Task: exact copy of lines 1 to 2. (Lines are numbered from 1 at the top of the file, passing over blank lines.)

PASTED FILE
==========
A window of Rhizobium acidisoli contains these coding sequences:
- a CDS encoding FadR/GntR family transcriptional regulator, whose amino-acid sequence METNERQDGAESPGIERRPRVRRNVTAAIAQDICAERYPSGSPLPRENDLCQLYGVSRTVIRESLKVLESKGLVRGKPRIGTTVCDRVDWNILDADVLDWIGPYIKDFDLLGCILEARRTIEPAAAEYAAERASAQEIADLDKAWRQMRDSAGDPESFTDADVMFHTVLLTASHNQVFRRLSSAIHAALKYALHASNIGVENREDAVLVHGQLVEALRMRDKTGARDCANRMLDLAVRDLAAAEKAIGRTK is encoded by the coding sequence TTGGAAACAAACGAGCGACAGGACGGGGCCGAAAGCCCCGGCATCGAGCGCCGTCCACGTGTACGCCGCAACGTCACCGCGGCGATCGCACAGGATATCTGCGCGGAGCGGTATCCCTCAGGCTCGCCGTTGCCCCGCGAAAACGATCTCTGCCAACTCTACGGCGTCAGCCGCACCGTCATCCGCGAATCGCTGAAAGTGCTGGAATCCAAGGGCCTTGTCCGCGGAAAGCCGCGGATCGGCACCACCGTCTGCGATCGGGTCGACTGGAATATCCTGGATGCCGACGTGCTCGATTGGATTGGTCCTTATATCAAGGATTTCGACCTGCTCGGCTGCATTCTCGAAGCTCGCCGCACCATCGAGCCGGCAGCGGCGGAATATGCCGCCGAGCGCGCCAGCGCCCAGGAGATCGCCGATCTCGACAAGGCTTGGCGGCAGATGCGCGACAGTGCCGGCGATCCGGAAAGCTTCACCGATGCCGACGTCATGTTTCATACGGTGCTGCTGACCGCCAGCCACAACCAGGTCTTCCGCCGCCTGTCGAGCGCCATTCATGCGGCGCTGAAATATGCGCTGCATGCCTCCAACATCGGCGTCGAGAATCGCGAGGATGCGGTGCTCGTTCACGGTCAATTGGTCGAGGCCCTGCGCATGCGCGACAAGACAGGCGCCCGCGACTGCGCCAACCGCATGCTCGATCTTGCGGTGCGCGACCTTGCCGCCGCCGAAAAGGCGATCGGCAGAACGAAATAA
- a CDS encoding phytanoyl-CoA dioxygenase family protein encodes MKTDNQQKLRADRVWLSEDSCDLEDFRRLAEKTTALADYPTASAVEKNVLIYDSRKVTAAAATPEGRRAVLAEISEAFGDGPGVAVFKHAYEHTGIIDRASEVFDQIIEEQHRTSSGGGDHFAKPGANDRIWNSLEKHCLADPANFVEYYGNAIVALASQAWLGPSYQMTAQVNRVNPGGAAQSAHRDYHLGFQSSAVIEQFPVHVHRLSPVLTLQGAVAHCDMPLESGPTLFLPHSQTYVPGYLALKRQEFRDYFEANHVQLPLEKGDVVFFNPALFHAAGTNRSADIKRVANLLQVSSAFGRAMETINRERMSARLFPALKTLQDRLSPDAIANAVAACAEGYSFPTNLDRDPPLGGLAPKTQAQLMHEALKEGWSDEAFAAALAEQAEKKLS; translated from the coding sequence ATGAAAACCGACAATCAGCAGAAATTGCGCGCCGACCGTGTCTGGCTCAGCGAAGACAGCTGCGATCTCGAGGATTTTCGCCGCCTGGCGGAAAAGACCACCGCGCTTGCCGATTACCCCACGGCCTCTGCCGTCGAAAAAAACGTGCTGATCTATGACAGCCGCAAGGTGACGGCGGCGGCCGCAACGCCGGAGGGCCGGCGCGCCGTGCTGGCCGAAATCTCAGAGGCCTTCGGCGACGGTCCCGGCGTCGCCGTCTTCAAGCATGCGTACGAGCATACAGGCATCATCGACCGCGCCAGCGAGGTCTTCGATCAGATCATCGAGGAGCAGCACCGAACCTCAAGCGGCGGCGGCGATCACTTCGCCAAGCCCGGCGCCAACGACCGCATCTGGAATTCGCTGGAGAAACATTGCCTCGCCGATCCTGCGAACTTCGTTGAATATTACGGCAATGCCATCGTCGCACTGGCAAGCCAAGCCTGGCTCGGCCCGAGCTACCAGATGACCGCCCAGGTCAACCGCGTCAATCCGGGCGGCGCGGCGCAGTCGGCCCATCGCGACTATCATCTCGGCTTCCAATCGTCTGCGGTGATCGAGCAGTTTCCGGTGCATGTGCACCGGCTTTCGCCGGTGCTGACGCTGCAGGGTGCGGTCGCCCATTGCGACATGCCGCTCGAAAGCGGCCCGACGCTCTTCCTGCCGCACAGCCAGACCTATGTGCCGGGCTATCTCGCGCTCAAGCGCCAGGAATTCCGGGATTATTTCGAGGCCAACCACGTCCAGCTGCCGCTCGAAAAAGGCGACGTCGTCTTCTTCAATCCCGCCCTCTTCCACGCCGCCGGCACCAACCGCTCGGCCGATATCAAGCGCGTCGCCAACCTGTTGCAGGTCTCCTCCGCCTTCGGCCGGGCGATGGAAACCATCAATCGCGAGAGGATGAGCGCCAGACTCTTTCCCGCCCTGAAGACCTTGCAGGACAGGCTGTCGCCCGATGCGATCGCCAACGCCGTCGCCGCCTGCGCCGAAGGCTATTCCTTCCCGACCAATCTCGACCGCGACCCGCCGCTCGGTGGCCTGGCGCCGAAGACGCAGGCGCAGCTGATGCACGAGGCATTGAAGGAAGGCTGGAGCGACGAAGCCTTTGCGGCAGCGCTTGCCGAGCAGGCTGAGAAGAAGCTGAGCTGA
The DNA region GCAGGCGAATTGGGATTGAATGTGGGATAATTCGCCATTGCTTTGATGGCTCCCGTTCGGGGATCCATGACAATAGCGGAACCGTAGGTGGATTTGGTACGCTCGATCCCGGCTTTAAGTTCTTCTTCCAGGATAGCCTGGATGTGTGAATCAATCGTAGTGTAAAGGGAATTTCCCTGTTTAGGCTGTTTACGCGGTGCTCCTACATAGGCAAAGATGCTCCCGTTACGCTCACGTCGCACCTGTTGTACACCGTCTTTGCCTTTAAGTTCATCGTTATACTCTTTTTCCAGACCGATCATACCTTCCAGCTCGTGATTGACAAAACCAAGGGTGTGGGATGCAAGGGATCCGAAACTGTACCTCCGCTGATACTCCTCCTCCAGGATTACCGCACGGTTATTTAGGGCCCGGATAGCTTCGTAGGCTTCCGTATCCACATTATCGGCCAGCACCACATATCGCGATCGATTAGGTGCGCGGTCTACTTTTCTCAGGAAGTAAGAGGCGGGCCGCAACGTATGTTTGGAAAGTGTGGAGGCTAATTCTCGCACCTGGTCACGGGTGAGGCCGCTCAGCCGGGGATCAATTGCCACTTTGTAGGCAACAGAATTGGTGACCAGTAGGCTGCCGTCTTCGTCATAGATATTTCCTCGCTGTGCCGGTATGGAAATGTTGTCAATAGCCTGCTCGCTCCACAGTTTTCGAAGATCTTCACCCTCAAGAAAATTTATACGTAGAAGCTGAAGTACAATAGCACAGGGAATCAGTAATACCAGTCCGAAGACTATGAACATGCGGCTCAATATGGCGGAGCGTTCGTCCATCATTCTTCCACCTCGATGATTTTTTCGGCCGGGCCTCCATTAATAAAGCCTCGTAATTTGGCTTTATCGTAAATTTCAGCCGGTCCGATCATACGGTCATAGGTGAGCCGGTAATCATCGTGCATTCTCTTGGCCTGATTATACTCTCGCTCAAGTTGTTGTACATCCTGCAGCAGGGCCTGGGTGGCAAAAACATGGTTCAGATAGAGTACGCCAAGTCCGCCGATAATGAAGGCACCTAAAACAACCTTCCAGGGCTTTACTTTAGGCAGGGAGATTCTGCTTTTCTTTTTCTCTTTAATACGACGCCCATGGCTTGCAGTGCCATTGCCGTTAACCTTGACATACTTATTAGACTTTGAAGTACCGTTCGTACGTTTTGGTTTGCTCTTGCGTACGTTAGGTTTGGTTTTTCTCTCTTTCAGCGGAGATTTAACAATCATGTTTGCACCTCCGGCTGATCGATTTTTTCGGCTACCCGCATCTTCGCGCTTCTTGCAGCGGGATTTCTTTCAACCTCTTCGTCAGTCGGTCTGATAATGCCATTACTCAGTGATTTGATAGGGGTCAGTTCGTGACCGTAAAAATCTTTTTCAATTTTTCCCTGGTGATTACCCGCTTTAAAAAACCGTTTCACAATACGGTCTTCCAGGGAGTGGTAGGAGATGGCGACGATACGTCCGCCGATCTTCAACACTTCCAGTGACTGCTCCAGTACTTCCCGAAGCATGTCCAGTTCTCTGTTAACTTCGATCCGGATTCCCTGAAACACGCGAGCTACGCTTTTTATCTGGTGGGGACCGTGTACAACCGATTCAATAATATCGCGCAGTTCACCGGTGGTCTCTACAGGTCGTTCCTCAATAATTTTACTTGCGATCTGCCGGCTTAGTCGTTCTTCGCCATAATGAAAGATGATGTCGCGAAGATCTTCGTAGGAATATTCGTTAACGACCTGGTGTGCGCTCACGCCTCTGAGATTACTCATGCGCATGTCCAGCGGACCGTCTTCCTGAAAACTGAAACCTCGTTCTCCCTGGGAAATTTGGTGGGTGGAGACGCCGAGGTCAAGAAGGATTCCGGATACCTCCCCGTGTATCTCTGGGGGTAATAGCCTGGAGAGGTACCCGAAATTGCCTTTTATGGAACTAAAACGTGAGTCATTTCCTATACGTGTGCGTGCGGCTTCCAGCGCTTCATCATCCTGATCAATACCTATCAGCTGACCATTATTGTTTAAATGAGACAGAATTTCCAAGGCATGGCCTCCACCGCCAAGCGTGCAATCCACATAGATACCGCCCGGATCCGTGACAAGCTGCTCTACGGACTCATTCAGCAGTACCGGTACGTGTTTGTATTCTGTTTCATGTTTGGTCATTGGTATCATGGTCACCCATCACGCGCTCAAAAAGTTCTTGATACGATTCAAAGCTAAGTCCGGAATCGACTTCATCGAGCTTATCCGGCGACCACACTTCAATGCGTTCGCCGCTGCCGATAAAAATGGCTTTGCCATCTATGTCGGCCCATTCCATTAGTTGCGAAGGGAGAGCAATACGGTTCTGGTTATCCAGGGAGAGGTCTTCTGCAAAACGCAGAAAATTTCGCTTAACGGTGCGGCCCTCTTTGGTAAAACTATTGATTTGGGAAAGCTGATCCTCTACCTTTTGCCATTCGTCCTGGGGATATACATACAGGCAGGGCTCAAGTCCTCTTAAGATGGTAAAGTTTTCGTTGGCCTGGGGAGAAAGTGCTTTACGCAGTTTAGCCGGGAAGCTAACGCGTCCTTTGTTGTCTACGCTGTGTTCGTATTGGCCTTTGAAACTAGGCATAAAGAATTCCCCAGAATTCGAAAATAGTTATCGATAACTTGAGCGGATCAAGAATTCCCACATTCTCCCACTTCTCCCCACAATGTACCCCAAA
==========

A window of Rhizobium acidisoli contains these coding sequences:
- a CDS encoding FadR/GntR family transcriptional regulator, whose amino-acid sequence METNERQDGAESPGIERRPRVRRNVTAAIAQDICAERYPSGSPLPRENDLCQLYGVSRTVIRESLKVLESKGLVRGKPRIGTTVCDRVDWNILDADVLDWIGPYIKDFDLLGCILEARRTIEPAAAEYAAERASAQEIADLDKAWRQMRDSAGDPESFTDADVMFHTVLLTASHNQVFRRLSSAIHAALKYALHASNIGVENREDAVLVHGQLVEALRMRDKTGARDCANRMLDLAVRDLAAAEKAIGRTK is encoded by the coding sequence TTGGAAACAAACGAGCGACAGGACGGGGCCGAAAGCCCCGGCATCGAGCGCCGTCCACGTGTACGCCGCAACGTCACCGCGGCGATCGCACAGGATATCTGCGCGGAGCGGTATCCCTCAGGCTCGCCGTTGCCCCGCGAAAACGATCTCTGCCAACTCTACGGCGTCAGCCGCACCGTCATCCGCGAATCGCTGAAAGTGCTGGAATCCAAGGGCCTTGTCCGCGGAAAGCCGCGGATCGGCACCACCGTCTGCGATCGGGTCGACTGGAATATCCTGGATGCCGACGTGCTCGATTGGATTGGTCCTTATATCAAGGATTTCGACCTGCTCGGCTGCATTCTCGAAGCTCGCCGCACCATCGAGCCGGCAGCGGCGGAATATGCCGCCGAGCGCGCCAGCGCCCAGGAGATCGCCGATCTCGACAAGGCTTGGCGGCAGATGCGCGACAGTGCCGGCGATCCGGAAAGCTTCACCGATGCCGACGTCATGTTTCATACGGTGCTGCTGACCGCCAGCCACAACCAGGTCTTCCGCCGCCTGTCGAGCGCCATTCATGCGGCGCTGAAATATGCGCTGCATGCCTCCAACATCGGCGTCGAGAATCGCGAGGATGCGGTGCTCGTTCACGGTCAATTGGTCGAGGCCCTGCGCATGCGCGACAAGACAGGCGCCCGCGACTGCGCCAACCGCATGCTCGATCTTGCGGTGCGCGACCTTGCCGCCGCCGAAAAGGCGATCGGCAGAACGAAATAA